Job creation ‘key to real growth’-A A +A
By Mia A. Aznar
Sunday, August 31, 2014
FOR real growth to have an impact on poverty, a senator believes only the creation of more jobs and businesses can bring about drastic changes to the lives of the poor.
Sen. Benigno “Bam” Aquino IV, who was the keynote speaker at the Go Negosyo Creativity and Innovation Summit Friday, said getting the country’s impressive growth to reach the masses is the toughest challenge the Philippines is facing today.
Noting the Philippines’ well-performing record in Asia, achieving high growth levels second only to China, Aquino said what needs addressing is the high unemployment, underemployment and poverty rates.
“There is a mismatch here. Our economy is doing well but it is not reaching the poor.
That is our number one challenge. We cannot have concentrated growth,” he said.
However, he assured that now is the best time to work on it, saying poverty and unemployment problems can best be addressed when a country’s economy is at its best.
“Inclusive growth with a tanking economy is difficult. But if we are growing, there is a bigger chance to correct it.”
He said the Philippines is unlike what it was 10 years ago and he is confident it will achieve developed status if it manages to grow at seven percent for whole decade.
But to get most people out of poverty, he said the solution is make sure they all have jobs or are able to put up small businesses to support themselves.
For businesses to thrive, Aquino said it is important that these are creative and innovative ventures or else the problems will stay the same.
“We need to reexamine what we are doing if we want things to change. To achieve inclusive growth, we need to do things differently,” he said.
He cited two business models that have managed to break the moulds of existing ventures and drastically changed the lives of communities.
One of the models he cited was that of Rags 2 Riches, a social enterprise using the weaving skills of women from Payatas. Instead of the foot rugs they used to make from discarded textiles, the women were able to earn more by making high-fashion bags designed by established names like Rajo Laurel. They also managed to get hold of the discarded textiles directly from the companies and eliminating the need for middlemen.
Today, these bags retail for $120 to $150 and are sold to international chains like Anthropologie.
Another model was the farmers of Nueva Ecija who formed a cooperative to produce 80 percent of the onions needed by fastfood giant Jollibee.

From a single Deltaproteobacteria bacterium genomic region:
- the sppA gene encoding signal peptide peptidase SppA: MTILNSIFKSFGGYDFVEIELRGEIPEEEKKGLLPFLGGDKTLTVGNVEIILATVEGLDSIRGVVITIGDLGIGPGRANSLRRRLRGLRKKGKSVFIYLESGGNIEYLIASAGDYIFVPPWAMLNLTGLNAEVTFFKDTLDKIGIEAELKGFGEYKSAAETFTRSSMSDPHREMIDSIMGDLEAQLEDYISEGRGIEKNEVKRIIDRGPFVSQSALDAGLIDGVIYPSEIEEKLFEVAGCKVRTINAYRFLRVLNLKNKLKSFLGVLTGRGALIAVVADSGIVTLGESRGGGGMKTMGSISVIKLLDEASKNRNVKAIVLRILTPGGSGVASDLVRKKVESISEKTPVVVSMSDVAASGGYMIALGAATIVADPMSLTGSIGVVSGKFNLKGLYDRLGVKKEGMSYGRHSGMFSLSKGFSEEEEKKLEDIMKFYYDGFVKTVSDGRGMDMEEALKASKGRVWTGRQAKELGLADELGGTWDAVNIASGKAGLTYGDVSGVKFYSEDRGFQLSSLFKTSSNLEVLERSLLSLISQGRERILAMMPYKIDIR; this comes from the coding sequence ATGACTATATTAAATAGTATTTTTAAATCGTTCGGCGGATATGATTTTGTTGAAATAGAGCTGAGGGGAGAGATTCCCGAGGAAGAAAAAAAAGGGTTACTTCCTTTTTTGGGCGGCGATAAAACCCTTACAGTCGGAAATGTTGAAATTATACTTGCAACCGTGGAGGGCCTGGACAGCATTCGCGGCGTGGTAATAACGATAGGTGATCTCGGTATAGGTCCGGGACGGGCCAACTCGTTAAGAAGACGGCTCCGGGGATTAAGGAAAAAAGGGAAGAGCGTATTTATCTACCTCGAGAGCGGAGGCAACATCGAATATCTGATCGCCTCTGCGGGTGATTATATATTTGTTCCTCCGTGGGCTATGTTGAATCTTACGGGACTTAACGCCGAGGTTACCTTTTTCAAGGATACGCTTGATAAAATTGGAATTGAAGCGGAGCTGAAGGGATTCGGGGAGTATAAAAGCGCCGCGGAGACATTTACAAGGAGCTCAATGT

Aquino also announced that the Go Negosyo bill passed on third reading last July at the Senate.
If approved into law, he said the bill will require local government units to establish centers for entrepreneurs to gain access to financing, the market and mentorship. They are creating the implementing rules and regulations and expect it to be completed by September.
There will be 10 pilot areas for the bill and Aquino said Cebu Province has been chosen as one of the pilot areas for this year.
Aquino admitted that many do not believe the Philippines can become a developed nation. But he pointed out that 10 years ago, it was labeled the “sick man of Asia” and no one could believe it became the fastest growing in Southeast Asia and the second in Asia.
“Who is to say that we cannot achieve this in 10 years?”
Aquino has other things in mind, such as instituting financial literacy into the curriculum of students, saying savings and investment are life skills that many ought to know. This is part of a Youth Entrepreneurship bill that has also passed on third reading in the Senate and is awaiting its version in the House of Representatives. The bill also has a provision that seeks to provide funds to be able to offer loans to startups.
Aquino told participants that it is important for everyone to be enterprising, rather than just become entrepreneurs.
The participants also heard examples of these from furniture designer Kenneth Cobonpue
and journalist Maria Ressa.
The afternoon held forums with different speakers sharing their experiences such as Go Negosyo founder Joey Concepcion, DHL country manager Yati Abdullah, Profood president Justin Uy, Koh Onozawa of Loud Basstard, Rey Calooy of RNC Marketing, Bunny Pages of Pages Holdings, Jay Aldeguer of the Islands Group, Johnlu Koa of French Baker, Edmund Liu of Basic Graphics and Jan Rodriguez of Ila Puti and Irie Gastropubliko. Topics included idea generation to starting to grow a business, innovating the channel for a critical mass, innovating customer branding strategies and innovating operational processes to improve efficiency and customer satisfaction.
Published in the Sun.Star Cebu newspaper on September 01, 2014.